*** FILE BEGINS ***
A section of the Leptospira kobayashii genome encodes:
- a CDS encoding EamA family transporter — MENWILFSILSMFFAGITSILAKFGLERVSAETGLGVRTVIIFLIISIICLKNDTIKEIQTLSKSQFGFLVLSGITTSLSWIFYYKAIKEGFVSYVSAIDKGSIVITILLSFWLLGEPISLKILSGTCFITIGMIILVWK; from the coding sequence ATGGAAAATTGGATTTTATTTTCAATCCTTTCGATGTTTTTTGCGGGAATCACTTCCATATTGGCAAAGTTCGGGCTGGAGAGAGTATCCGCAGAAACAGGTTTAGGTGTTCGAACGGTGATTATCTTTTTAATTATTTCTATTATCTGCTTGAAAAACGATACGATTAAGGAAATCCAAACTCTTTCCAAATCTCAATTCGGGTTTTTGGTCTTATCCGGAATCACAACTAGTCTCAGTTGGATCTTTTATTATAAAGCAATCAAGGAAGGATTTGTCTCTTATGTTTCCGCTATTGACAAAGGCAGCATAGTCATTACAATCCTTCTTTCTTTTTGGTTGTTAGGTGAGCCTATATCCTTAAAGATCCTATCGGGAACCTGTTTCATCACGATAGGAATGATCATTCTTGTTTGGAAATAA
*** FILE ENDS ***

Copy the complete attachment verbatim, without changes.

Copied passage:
A section of the Leptospira kobayashii genome encodes:
- a CDS encoding EamA family transporter — MENWILFSILSMFFAGITSILAKFGLERVSAETGLGVRTVIIFLIISIICLKNDTIKEIQTLSKSQFGFLVLSGITTSLSWIFYYKAIKEGFVSYVSAIDKGSIVITILLSFWLLGEPISLKILSGTCFITIGMIILVWK; from the coding sequence ATGGAAAATTGGATTTTATTTTCAATCCTTTCGATGTTTTTTGCGGGAATCACTTCCATATTGGCAAAGTTCGGGCTGGAGAGAGTATCCGCAGAAACAGGTTTAGGTGTTCGAACGGTGATTATCTTTTTAATTATTTCTATTATCTGCTTGAAAAACGATACGATTAAGGAAATCCAAACTCTTTCCAAATCTCAATTCGGGTTTTTGGTCTTATCCGGAATCACAACTAGTCTCAGTTGGATCTTTTATTATAAAGCAATCAAGGAAGGATTTGTCTCTTATGTTTCCGCTATTGACAAAGGCAGCATAGTCATTACAATCCTTCTTTCTTTTTGGTTGTTAGGTGAGCCTATATCCTTAAAGATCCTATCGGGAACCTGTTTCATCACGATAGGAATGATCATTCTTGTTTGGAAATAA